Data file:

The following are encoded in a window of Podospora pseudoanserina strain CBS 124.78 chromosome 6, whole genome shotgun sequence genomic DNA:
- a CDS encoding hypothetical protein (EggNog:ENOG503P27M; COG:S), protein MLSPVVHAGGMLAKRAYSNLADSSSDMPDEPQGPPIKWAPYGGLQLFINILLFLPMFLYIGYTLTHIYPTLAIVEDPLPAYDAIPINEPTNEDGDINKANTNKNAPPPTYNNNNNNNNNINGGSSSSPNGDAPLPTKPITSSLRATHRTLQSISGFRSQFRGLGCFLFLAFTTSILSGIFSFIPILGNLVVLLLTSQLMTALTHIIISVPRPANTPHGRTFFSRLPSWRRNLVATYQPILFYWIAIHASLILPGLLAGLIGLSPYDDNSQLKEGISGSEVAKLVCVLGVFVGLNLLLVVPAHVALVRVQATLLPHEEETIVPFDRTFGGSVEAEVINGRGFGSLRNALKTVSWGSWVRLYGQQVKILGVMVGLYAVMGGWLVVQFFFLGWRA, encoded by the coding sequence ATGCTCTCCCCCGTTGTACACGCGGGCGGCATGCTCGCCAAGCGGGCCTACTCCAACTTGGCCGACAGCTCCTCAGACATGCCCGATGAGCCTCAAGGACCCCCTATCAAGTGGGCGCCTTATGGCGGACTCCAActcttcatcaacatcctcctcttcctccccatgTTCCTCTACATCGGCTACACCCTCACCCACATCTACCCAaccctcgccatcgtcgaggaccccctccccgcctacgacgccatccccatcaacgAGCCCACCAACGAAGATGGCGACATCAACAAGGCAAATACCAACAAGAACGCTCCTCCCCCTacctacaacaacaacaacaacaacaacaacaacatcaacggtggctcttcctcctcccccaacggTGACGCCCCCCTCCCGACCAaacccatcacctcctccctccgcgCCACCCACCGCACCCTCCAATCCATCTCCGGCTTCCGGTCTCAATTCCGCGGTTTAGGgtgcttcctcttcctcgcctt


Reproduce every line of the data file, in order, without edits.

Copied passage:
The following are encoded in a window of Podospora pseudoanserina strain CBS 124.78 chromosome 6, whole genome shotgun sequence genomic DNA:
- a CDS encoding hypothetical protein (EggNog:ENOG503P27M; COG:S), protein MLSPVVHAGGMLAKRAYSNLADSSSDMPDEPQGPPIKWAPYGGLQLFINILLFLPMFLYIGYTLTHIYPTLAIVEDPLPAYDAIPINEPTNEDGDINKANTNKNAPPPTYNNNNNNNNNINGGSSSSPNGDAPLPTKPITSSLRATHRTLQSISGFRSQFRGLGCFLFLAFTTSILSGIFSFIPILGNLVVLLLTSQLMTALTHIIISVPRPANTPHGRTFFSRLPSWRRNLVATYQPILFYWIAIHASLILPGLLAGLIGLSPYDDNSQLKEGISGSEVAKLVCVLGVFVGLNLLLVVPAHVALVRVQATLLPHEEETIVPFDRTFGGSVEAEVINGRGFGSLRNALKTVSWGSWVRLYGQQVKILGVMVGLYAVMGGWLVVQFFFLGWRA, encoded by the coding sequence ATGCTCTCCCCCGTTGTACACGCGGGCGGCATGCTCGCCAAGCGGGCCTACTCCAACTTGGCCGACAGCTCCTCAGACATGCCCGATGAGCCTCAAGGACCCCCTATCAAGTGGGCGCCTTATGGCGGACTCCAActcttcatcaacatcctcctcttcctccccatgTTCCTCTACATCGGCTACACCCTCACCCACATCTACCCAaccctcgccatcgtcgaggaccccctccccgcctacgacgccatccccatcaacgAGCCCACCAACGAAGATGGCGACATCAACAAGGCAAATACCAACAAGAACGCTCCTCCCCCTacctacaacaacaacaacaacaacaacaacaacatcaacggtggctcttcctcctcccccaacggTGACGCCCCCCTCCCGACCAaacccatcacctcctccctccgcgCCACCCACCGCACCCTCCAATCCATCTCCGGCTTCCGGTCTCAATTCCGCGGTTTAGGgtgcttcctcttcctcgcctt